The Audi Q2 is Ingolstadt’s compact SUV. It treads its own path, not just in the way it’s a unique design in the Audi range but it’s also unashamedly dynamic.
I’m not afraid to admit that I am a straight-up fan of the Audi Q2. I first drove it on the Australian launch in 2017 and then again with my partner-in-crime Nikki Cousins for Carsguide’s Torquing Heads.
Time has passed, the range has changed and there are shiny new badges on the tiddly SUV’s rump. The Q2 now only comes with petrol engines, the 1.4-litre turbo four in the 35 and the 2.0-litre turbo four in the 40 TFSI.
How much is a 2020 Audi Q2 and what do I get?
35 TFSI: $41,950 + ORC
35 TFSI Edition #2: $44,550 +ORC
40 TFSI quattro: $49,400 + ORC
40 TFSI Edition #2: $52,400 + ORC
More than an A1, less than an A3 and obviously less than the Q3, the Q2 is a nice little gap-filler in the Audi range.
Before the inevitable ticking of the boxes, the 40 TFSI scores 19-inch alloys, an eight-speaker stereo, dual-zone climate control, reversing camera, keyless entry and start, front and rear parking sensors, cruise control, sat nav, auto LED headlights, leather(ish) trim, leather steering wheel, auto wipers, sports seats and wireless charging.
Audi is slowly working its way through the range with the new interior (like slotting the Q8‘s dash into the Q7 and the fun new A1) but for the moment, it’s still the same dash design as the ready-for-the-back paddock A3. That means old school MMI. That’s no shame, but it’s not a touchscreen and there’s no wireless CarPlay (although both Apple and Android Auto connectivity is available via USB).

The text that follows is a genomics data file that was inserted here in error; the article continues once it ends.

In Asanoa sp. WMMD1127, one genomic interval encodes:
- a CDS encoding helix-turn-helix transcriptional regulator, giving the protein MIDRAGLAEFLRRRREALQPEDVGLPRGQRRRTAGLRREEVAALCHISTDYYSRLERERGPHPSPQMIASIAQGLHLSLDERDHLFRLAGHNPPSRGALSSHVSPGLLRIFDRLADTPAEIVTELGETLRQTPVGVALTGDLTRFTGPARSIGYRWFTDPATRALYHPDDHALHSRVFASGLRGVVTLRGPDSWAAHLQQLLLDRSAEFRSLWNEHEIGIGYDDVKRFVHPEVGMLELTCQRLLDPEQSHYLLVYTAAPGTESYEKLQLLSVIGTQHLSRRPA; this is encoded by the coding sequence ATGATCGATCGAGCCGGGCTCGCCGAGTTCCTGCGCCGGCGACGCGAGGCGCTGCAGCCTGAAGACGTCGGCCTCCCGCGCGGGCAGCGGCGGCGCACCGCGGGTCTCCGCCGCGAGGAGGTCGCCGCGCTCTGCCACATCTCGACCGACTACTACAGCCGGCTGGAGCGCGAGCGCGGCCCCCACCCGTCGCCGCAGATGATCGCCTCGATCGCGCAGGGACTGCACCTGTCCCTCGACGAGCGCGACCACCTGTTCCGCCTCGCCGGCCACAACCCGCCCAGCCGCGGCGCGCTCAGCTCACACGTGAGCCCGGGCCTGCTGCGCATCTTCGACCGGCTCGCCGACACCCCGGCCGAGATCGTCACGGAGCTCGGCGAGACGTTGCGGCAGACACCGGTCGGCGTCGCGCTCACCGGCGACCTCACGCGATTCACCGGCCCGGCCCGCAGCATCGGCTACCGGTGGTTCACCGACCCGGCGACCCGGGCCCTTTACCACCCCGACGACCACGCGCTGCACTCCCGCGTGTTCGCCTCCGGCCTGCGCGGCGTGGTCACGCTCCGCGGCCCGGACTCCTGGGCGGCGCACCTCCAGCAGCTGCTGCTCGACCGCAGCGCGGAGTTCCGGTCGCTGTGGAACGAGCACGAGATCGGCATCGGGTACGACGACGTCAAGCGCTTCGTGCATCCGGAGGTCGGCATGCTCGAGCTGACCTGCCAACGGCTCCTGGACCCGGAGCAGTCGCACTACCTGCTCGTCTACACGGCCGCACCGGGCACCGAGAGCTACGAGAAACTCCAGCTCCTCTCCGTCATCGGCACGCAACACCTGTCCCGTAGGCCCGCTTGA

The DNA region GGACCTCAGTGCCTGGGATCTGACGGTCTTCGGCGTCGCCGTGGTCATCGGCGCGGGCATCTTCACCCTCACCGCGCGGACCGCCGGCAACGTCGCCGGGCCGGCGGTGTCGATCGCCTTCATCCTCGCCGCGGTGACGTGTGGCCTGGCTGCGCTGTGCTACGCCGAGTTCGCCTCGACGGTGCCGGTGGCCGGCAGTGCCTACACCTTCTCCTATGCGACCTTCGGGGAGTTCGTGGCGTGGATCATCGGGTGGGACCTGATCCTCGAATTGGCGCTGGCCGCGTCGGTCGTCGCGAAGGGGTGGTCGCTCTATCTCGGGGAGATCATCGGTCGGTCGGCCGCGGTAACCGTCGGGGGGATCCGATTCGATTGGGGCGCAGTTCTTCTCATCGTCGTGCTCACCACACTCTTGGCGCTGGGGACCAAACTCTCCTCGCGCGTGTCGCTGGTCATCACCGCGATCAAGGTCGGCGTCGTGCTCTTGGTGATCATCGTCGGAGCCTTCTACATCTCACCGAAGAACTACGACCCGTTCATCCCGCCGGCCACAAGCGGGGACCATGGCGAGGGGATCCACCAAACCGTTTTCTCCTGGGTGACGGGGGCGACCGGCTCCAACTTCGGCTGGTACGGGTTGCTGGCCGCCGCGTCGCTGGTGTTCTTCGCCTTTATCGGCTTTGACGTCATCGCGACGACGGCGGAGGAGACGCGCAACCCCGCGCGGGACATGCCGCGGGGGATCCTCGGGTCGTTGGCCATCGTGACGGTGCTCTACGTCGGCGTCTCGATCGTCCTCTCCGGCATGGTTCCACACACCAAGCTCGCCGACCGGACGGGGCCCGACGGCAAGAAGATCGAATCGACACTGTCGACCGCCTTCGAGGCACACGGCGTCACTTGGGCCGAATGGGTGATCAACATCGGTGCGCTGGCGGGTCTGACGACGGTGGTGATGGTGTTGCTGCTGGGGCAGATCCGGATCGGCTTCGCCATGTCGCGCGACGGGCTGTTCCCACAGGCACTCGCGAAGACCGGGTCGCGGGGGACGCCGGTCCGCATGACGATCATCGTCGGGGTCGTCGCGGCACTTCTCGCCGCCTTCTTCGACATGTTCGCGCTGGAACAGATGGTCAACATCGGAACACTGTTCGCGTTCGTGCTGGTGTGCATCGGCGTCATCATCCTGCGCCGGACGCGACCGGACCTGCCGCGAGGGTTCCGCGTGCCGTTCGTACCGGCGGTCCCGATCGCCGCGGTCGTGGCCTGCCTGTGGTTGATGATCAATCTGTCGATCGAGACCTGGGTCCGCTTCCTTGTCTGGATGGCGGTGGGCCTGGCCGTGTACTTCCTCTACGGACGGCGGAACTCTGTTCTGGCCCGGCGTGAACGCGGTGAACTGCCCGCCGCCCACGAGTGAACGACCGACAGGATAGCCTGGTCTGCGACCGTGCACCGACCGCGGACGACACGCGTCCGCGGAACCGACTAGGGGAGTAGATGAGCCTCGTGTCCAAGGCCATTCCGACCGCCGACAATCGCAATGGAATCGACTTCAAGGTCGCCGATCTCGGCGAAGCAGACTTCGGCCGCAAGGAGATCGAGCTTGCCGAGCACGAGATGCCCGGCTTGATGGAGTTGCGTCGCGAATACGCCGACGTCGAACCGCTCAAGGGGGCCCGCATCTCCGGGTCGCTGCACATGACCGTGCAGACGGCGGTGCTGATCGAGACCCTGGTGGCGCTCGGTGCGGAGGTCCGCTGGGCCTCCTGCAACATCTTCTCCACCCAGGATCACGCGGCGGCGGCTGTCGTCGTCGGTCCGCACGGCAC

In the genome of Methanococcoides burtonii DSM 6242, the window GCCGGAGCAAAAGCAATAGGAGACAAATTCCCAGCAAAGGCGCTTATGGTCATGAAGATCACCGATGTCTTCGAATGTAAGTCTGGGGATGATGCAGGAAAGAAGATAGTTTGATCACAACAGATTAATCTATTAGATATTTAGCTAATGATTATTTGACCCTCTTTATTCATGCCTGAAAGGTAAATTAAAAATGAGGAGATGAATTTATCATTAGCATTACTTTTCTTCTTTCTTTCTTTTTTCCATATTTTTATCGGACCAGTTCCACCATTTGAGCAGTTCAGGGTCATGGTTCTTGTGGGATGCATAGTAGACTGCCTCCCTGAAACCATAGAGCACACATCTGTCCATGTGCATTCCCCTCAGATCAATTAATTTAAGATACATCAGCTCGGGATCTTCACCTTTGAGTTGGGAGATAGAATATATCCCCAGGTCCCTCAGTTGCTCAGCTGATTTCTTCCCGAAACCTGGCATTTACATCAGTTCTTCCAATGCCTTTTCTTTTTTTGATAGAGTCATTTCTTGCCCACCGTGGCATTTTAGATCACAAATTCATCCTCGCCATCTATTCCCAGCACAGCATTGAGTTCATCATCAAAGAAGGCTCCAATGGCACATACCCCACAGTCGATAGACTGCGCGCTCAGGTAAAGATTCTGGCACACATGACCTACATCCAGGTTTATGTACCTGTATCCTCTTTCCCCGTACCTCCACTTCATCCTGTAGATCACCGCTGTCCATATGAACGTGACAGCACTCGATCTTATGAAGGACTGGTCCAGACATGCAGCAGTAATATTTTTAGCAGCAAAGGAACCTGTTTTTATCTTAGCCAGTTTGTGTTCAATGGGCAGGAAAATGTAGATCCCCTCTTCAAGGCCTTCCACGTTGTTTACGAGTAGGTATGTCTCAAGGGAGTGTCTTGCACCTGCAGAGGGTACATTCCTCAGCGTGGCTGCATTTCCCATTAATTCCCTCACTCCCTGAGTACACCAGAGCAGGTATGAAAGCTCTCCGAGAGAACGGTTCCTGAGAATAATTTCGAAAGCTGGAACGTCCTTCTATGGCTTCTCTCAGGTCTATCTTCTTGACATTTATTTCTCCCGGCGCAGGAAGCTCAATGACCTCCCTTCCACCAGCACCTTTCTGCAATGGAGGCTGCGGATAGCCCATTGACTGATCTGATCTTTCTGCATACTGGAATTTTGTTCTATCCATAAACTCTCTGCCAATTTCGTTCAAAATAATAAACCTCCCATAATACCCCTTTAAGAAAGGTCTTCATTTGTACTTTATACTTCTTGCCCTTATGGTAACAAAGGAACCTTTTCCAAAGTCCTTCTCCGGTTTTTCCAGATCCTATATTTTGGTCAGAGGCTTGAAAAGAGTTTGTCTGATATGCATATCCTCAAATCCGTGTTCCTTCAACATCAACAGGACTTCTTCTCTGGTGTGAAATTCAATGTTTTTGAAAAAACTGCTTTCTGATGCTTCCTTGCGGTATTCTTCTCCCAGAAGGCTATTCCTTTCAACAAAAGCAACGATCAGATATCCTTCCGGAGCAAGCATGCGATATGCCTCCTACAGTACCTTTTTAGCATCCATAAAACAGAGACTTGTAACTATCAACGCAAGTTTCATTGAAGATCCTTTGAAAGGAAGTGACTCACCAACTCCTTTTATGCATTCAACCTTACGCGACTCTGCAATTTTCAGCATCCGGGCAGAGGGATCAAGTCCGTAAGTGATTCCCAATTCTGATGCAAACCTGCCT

The Edition #2 I had adds $3000 to the 40’s price while – Audi says – adding $4000 of value. You get painted wheels (which sound awful but are actually really cool), convenience key and side assist safety tech.
Assistance Package: For $1100 you score lane departure warning, lane keep assist, auto parking, active cruise and auto high beam.
Comfort Package: This is $1300 and adds a bunch of storage items that – again – should be largely standard – but also adds electric lumbar support, heated door mirrors and heated front seats.
Technick Package: In this $2500 add-on, you score Virtual Cockpit (yes!), a flat-bottomed steering wheel (why?) and an upgraded sat nav (good, I guess).
You can also spec a heads-up for $990 and heated seats on their own for $600.
Safety – 5 stars (ANCAP, 2016)
Off the bat, you get six airbags, ABS, stability and traction controls, forward AEB (low speed) with pedestrian detection and forward collision warning.
In 2016 that was enough for a five-star ANCAP rating but really, there should be a few more safety gadgets as standard at this price point.
Warranty and Servicing
Audi is still on the three-year warranty/unlimited-kilometre warranty train, along with BMW, while its (admittedly much more expensive rival) Mercedes has gone to five years.
Servicing is every 12 months/15,000km and you can prepay three years for $1580 and five years for $2140.
Audi dealers, at least in metro areas, are pretty swanky, so you can at least see where your money is going.
Look and feel
Audi was very excited when this car launched, with lots of chatter about the new polygonal design language. It really sits well in this car and it sill has one of my favourite design elements. Along the top edge of the doors is this lovely chamfered edge, as though someone grabbed a bit of clay wire and ran it along the sharp character line that starts at the headlights. It looks amazing,